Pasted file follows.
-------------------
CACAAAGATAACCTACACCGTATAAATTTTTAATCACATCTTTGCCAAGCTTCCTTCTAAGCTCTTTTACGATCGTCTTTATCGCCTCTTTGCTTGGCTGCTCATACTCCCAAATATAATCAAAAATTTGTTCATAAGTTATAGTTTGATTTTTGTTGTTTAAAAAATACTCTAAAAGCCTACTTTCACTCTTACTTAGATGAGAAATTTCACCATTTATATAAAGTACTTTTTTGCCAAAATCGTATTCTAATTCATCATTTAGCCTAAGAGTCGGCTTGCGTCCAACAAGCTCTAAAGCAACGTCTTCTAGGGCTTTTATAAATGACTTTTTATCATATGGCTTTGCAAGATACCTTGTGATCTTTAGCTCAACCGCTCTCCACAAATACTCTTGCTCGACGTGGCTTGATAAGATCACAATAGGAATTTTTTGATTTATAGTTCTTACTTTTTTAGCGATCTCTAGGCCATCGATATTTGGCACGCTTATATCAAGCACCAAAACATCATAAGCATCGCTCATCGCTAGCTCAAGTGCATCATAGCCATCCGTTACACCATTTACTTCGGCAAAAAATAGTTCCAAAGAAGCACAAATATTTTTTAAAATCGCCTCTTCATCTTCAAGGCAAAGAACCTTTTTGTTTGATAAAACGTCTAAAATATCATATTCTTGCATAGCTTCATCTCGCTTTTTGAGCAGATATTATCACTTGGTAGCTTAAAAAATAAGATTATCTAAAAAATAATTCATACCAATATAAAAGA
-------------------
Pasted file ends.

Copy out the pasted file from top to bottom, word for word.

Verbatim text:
CACAAAGATAACCTACACCGTATAAATTTTTAATCACATCTTTGCCAAGCTTCCTTCTAAGCTCTTTTACGATCGTCTTTATCGCCTCTTTGCTTGGCTGCTCATACTCCCAAATATAATCAAAAATTTGTTCATAAGTTATAGTTTGATTTTTGTTGTTTAAAAAATACTCTAAAAGCCTACTTTCACTCTTACTTAGATGAGAAATTTCACCATTTATATAAAGTACTTTTTTGCCAAAATCGTATTCTAATTCATCATTTAGCCTAAGAGTCGGCTTGCGTCCAACAAGCTCTAAAGCAACGTCTTCTAGGGCTTTTATAAATGACTTTTTATCATATGGCTTTGCAAGATACCTTGTGATCTTTAGCTCAACCGCTCTCCACAAATACTCTTGCTCGACGTGGCTTGATAAGATCACAATAGGAATTTTTTGATTTATAGTTCTTACTTTTTTAGCGATCTCTAGGCCATCGATATTTGGCACGCTTATATCAAGCACCAAAACATCATAAGCATCGCTCATCGCTAGCTCAAGTGCATCATAGCCATCCGTTACACCATTTACTTCGGCAAAAAATAGTTCCAAAGAAGCACAAATATTTTTTAAAATCGCCTCTTCATCTTCAAGGCAAAGAACCTTTTTGTTTGATAAAACGTCTAAAATATCATATTCTTGCATAGCTTCATCTCGCTTTTTGAGCAGATATTATCACTTGGTAGCTTAAAAAATAAGATTATCTAAAAAATAATTCATACCAATATAAAAGA